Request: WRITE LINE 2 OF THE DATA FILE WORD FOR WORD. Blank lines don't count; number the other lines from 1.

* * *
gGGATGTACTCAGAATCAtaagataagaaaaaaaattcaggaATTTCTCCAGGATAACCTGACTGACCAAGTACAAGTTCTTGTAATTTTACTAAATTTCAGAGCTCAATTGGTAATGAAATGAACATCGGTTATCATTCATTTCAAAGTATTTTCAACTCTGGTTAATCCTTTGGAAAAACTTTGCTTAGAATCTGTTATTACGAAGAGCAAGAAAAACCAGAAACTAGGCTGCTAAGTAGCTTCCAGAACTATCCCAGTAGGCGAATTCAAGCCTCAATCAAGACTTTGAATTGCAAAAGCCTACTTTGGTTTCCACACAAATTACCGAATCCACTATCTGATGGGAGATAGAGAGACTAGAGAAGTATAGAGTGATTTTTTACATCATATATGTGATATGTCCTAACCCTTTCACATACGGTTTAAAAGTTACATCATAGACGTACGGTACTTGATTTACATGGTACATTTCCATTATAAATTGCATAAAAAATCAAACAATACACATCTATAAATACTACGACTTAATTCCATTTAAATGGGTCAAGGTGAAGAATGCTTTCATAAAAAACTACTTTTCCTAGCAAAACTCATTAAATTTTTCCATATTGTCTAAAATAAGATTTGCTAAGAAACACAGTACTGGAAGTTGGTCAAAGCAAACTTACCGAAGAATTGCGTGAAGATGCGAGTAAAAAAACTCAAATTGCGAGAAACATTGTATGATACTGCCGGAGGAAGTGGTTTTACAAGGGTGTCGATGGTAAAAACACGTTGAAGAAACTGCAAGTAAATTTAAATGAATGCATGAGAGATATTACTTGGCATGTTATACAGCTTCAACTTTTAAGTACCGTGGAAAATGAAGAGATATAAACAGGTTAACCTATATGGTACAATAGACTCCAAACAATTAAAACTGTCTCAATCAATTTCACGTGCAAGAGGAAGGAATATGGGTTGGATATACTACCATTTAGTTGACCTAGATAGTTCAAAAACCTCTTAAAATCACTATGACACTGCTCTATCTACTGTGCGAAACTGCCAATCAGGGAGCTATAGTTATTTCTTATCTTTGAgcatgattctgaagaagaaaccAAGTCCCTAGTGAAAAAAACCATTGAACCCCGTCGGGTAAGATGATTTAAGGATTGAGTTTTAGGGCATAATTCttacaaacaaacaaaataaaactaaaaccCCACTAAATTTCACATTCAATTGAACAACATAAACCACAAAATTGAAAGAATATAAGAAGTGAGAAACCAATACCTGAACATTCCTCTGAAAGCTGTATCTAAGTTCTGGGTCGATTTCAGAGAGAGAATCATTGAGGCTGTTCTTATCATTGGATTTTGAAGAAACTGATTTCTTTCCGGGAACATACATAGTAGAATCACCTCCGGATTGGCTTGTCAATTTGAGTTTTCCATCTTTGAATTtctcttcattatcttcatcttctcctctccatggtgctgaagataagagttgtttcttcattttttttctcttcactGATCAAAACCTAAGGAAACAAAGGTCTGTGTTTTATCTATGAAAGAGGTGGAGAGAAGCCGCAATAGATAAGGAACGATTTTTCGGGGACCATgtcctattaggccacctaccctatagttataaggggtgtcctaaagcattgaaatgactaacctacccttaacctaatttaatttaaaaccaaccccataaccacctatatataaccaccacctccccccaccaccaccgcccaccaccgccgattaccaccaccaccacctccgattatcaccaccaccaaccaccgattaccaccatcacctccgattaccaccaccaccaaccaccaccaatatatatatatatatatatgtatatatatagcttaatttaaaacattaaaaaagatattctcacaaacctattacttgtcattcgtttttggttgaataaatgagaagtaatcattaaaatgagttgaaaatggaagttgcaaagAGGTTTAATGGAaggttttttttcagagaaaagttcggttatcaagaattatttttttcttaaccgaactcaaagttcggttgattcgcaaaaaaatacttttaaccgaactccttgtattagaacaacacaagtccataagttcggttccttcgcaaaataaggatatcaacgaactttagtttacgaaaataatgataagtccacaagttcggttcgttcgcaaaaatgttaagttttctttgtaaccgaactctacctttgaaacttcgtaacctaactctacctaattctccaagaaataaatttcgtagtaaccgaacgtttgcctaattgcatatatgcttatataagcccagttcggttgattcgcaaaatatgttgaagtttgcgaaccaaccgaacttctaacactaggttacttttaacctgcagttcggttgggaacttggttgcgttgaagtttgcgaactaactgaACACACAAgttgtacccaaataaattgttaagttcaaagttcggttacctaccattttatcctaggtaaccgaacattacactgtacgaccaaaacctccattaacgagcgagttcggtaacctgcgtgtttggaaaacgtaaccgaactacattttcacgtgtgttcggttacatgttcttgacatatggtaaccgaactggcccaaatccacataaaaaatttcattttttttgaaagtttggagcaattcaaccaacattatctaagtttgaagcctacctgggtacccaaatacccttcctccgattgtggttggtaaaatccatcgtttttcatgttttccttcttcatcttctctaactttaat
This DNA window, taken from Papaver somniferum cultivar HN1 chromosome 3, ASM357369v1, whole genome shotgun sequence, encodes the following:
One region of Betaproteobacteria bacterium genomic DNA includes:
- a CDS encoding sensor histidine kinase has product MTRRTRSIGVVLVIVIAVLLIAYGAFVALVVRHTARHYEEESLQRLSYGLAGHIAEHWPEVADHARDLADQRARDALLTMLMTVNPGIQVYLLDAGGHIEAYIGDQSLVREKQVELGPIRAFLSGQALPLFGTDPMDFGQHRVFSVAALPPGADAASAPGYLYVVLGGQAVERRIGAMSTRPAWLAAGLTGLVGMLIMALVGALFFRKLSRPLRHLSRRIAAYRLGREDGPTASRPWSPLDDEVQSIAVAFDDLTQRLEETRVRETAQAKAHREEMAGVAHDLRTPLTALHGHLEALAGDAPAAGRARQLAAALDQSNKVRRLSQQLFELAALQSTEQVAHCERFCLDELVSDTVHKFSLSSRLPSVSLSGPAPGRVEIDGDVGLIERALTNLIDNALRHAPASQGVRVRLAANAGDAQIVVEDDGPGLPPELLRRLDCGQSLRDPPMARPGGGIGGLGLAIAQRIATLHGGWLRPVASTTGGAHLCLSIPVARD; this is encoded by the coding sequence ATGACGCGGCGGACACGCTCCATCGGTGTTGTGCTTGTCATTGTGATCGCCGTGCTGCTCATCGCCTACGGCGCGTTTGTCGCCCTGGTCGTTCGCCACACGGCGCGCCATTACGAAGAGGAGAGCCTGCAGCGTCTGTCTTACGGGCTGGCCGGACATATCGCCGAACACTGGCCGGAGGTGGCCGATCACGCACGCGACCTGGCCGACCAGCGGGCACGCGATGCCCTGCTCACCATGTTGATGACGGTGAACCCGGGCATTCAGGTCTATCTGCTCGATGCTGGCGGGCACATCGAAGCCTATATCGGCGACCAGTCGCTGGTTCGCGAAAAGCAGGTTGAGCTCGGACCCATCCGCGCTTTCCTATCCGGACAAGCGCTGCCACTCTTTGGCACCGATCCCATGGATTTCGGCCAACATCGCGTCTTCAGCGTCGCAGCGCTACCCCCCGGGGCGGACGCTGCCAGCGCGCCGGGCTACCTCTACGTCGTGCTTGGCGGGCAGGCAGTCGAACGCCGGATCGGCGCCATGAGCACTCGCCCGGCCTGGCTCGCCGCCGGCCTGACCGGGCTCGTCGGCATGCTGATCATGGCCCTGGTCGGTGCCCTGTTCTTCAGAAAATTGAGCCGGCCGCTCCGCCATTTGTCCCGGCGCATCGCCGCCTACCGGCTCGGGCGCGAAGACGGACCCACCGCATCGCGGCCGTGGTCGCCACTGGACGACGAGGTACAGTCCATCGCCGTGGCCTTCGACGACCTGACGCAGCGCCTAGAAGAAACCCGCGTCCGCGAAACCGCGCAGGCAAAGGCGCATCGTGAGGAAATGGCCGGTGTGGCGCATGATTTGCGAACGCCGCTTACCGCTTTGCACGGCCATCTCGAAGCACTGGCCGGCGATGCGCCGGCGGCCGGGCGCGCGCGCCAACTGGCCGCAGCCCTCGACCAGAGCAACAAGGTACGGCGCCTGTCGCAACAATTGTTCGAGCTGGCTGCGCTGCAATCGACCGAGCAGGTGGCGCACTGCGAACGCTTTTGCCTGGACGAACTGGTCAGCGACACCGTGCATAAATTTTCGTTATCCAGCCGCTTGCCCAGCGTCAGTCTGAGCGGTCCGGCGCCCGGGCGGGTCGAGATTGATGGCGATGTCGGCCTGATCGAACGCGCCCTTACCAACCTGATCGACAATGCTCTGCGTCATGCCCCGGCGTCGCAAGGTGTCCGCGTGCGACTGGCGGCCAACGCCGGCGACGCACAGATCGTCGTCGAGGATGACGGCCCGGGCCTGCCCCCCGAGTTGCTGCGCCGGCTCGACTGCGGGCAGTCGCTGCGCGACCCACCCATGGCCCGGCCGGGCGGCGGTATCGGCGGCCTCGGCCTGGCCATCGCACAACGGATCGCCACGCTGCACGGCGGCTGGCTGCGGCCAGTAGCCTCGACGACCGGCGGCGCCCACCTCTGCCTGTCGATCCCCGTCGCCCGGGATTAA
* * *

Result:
This DNA window, taken from Papaver somniferum cultivar HN1 chromosome 3, ASM357369v1, whole genome shotgun sequence, encodes the following: